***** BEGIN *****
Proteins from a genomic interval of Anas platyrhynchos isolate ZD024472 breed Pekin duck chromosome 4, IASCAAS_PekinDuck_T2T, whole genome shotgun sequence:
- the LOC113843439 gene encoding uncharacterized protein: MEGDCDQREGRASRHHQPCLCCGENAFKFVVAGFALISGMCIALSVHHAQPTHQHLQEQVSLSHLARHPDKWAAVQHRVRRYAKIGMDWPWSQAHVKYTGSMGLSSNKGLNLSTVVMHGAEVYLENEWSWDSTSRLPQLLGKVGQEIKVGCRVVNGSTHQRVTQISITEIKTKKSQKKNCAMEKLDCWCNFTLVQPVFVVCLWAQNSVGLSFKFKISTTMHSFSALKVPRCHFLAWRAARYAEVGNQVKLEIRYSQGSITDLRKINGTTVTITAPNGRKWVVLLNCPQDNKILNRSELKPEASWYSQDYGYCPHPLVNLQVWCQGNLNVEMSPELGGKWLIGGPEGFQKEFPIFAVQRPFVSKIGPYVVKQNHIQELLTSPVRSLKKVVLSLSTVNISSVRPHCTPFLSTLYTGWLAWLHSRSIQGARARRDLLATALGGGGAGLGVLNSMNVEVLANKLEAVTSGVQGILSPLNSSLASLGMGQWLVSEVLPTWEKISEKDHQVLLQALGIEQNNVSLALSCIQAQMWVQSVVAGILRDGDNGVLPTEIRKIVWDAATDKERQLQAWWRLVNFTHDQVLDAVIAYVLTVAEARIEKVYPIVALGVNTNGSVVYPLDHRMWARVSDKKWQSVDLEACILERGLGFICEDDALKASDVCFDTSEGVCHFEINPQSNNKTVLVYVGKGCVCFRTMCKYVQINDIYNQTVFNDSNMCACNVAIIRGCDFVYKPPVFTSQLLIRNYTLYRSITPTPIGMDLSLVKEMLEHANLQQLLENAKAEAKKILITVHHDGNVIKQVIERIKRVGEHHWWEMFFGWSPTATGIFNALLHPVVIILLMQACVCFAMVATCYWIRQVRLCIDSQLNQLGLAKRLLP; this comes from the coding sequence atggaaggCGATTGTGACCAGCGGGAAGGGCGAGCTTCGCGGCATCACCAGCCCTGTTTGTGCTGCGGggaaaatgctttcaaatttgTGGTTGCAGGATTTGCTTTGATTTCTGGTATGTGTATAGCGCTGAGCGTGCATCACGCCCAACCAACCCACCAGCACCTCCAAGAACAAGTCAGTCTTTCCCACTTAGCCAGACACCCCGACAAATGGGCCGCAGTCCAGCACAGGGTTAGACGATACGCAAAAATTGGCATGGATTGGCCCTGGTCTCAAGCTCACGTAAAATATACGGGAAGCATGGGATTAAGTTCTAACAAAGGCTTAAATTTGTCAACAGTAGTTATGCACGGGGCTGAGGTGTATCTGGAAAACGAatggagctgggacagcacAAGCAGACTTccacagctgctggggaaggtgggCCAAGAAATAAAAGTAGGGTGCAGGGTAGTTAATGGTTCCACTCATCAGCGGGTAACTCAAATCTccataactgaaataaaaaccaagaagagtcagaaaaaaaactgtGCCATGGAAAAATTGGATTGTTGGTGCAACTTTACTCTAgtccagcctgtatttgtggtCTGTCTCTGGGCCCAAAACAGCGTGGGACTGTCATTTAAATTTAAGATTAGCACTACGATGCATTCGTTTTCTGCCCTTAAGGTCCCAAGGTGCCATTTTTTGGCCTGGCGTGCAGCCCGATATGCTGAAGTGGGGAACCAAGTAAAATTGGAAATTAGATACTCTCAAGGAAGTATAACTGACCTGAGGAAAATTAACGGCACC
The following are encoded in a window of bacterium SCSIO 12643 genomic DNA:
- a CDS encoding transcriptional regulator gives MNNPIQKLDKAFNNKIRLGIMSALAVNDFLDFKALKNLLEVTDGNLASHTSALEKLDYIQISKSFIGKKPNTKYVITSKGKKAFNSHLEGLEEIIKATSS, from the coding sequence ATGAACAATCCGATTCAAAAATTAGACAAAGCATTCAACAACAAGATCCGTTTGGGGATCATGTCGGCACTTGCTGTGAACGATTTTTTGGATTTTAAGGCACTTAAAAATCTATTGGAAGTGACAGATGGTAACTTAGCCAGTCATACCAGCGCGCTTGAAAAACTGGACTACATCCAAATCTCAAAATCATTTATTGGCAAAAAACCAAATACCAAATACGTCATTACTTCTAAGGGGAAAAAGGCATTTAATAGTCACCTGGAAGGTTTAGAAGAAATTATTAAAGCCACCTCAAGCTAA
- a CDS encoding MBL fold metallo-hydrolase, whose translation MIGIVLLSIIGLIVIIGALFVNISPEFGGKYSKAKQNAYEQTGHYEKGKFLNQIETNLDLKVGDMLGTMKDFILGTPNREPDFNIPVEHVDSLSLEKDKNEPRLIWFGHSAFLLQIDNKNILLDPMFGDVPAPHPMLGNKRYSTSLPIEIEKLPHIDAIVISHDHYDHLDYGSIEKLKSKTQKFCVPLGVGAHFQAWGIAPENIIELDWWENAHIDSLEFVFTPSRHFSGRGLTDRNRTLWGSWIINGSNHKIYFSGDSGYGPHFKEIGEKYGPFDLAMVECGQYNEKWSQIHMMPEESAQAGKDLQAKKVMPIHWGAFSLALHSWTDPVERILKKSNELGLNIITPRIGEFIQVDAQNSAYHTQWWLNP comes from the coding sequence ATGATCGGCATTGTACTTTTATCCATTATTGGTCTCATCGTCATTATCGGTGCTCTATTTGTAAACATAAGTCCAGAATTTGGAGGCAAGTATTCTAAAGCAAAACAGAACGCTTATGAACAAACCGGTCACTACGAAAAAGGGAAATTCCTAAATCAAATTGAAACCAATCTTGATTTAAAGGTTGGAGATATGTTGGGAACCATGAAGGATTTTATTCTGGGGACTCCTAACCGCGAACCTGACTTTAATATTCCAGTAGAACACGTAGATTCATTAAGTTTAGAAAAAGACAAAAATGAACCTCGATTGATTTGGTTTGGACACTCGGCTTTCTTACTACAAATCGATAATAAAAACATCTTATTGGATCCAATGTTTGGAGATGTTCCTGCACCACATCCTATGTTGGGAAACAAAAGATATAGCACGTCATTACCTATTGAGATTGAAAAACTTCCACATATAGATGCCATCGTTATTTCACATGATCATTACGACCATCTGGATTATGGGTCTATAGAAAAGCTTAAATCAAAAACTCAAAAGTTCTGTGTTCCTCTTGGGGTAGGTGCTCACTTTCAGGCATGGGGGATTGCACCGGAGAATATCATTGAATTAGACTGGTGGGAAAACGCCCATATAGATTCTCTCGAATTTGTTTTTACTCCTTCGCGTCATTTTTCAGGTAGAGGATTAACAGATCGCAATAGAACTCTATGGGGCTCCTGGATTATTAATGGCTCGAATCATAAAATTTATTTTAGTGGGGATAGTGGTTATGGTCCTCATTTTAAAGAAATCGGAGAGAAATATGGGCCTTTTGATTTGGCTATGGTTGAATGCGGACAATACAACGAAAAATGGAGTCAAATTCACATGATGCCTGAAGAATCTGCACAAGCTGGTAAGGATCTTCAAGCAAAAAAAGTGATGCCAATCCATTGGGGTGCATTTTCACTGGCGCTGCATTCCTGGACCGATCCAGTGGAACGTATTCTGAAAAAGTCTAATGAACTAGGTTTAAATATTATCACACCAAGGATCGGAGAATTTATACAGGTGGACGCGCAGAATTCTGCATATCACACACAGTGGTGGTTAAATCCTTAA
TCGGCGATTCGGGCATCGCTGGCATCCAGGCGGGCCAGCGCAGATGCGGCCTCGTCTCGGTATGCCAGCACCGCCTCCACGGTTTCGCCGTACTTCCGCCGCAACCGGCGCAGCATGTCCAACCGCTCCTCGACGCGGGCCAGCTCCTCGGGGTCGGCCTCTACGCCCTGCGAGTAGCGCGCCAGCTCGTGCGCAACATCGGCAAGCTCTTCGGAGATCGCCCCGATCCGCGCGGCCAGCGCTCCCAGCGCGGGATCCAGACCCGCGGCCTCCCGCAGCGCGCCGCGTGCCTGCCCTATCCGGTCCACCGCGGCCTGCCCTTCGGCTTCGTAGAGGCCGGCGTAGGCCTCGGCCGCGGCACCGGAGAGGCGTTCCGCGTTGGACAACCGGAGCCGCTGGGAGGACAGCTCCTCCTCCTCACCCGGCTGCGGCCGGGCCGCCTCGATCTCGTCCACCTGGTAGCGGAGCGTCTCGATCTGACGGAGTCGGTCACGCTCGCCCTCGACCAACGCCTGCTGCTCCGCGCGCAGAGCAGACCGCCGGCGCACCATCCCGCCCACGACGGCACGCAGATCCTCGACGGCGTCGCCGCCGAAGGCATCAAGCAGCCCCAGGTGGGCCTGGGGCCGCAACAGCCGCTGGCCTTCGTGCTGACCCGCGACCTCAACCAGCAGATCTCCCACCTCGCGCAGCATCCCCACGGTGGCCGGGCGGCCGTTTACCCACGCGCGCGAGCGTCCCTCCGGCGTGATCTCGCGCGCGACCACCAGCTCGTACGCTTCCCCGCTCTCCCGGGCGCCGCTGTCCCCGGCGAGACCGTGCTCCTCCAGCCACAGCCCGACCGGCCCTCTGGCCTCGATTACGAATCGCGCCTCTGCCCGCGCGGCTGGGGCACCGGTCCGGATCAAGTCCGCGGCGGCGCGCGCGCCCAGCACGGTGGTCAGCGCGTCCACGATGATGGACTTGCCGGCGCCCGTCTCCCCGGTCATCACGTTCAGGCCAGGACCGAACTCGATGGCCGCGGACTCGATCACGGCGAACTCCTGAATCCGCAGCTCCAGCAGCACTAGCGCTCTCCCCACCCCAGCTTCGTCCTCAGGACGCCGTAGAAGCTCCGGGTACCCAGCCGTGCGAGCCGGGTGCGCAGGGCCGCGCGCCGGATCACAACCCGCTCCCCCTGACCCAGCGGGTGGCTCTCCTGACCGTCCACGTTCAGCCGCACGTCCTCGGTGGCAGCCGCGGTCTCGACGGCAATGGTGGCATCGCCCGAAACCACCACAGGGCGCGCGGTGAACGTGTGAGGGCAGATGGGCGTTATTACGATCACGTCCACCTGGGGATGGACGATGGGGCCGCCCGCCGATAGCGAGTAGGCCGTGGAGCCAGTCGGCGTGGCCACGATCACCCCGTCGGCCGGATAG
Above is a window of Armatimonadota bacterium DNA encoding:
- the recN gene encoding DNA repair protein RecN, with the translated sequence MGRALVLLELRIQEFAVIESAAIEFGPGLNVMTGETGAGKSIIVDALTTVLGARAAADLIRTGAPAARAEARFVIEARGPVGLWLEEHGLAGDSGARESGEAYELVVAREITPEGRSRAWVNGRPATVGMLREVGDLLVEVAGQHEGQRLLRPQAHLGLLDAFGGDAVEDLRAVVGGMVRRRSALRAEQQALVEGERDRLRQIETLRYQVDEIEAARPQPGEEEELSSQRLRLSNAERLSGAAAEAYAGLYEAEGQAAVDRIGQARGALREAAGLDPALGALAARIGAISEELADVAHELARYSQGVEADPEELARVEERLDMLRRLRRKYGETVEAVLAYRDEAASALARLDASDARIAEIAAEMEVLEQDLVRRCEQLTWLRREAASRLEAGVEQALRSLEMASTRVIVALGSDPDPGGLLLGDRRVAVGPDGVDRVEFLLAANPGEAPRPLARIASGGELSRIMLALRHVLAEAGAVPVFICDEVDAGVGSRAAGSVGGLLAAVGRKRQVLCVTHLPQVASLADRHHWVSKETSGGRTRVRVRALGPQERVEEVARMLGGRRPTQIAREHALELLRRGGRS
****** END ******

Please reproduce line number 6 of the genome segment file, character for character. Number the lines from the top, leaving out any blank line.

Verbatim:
TCGGCGATTCGGGCATCGCTGGCATCCAGGCGGGCCAGCGCAGATGCGGCCTCGTCTCGGTATGCCAGCACCGCCTCCACGGTTTCGCCGTACTTCCGCCGCAACCGGCGCAGCATGTCCAACCGCTCCTCGACGCGGGCCAGCTCCTCGGGGTCGGCCTCTACGCCCTGCGAGTAGCGCGCCAGCTCGTGCGCAACATCGGCAAGCTCTTCGGAGATCGCCCCGATCCGCGCGGCCAGCGCTCCCAGCGCGGGATCCAGACCCGCGGCCTCCCGCAGCGCGCCGCGTGCCTGCCCTATCCGGTCCACCGCGGCCTGCCCTTCGGCTTCGTAGAGGCCGGCGTAGGCCTCGGCCGCGGCACCGGAGAGGCGTTCCGCGTTGGACAACCGGAGCCGCTGGGAGGACAGCTCCTCCTCCTCACCCGGCTGCGGCCGGGCCGCCTCGATCTCGTCCACCTGGTAGCGGAGCGTCTCGATCTGACGGAGTCGGTCACGCTCGCCCTCGACCAACGCCTGCTGCTCCGCGCGCAGAGCAGACCGCCGGCGCACCATCCCGCCCACGACGGCACGCAGATCCTCGACGGCGTCGCCGCCGAAGGCATCAAGCAGCCCCAGGTGGGCCTGGGGCCGCAACAGCCGCTGGCCTTCGTGCTGACCCGCGACCTCAACCAGCAGATCTCCCACCTCGCGCAGCATCCCCACGGTGGCCGGGCGGCCGTTTACCCACGCGCGCGAGCGTCCCTCCGGCGTGATCTCGCGCGCGACCACCAGCTCGTACGCTTCCCCGCTCTCCCGGGCGCCGCTGTCCCCGGCGAGACCGTGCTCCTCCAGCCACAGCCCGACCGGCCCTCTGGCCTCGATTACGAATCGCGCCTCTGCCCGCGCGGCTGGGGCACCGGTCCGGATCAAGTCCGCGGCGGCGCGCGCGCCCAGCACGGTGGTCAGCGCGTCCACGATGATGGACTTGCCGGCGCCCGTCTCCCCGGTCATCACGTTCAGGCCAGGACCGAACTCGATGGCCGCGGACTCGATCACGGCGAACTCCTGAATCCGCAGCTCCAGCAGCACTAGCGCTCTCCCCACCCCAGCTTCGTCCTCAGGACGCCGTAGAAGCTCCGGGTACCCAGCCGTGCGAGCCGGGTGCGCAGGGCCGCGCGCCGGATCACAACCCGCTCCCCCTGACCCAGCGGGTGGCTCTCCTGACCGTCCACGTTCAGCCGCACGTCCTCGGTGGCAGCCGCGGTCTCGACGGCAATGGTGGCATCGCCCGAAACCACCACAGGGCGCGCGGTGAACGTGTGAGGGCAGATGGGCGTTATTACGATCACGTCCACCTGGGGATGGACGATGGGGCCGCCCGCCGATAGCGAGTAGGCCGTGGAGCCAGTCGGCGTGGCCACGATCACCCCGTCGGCCGGATAG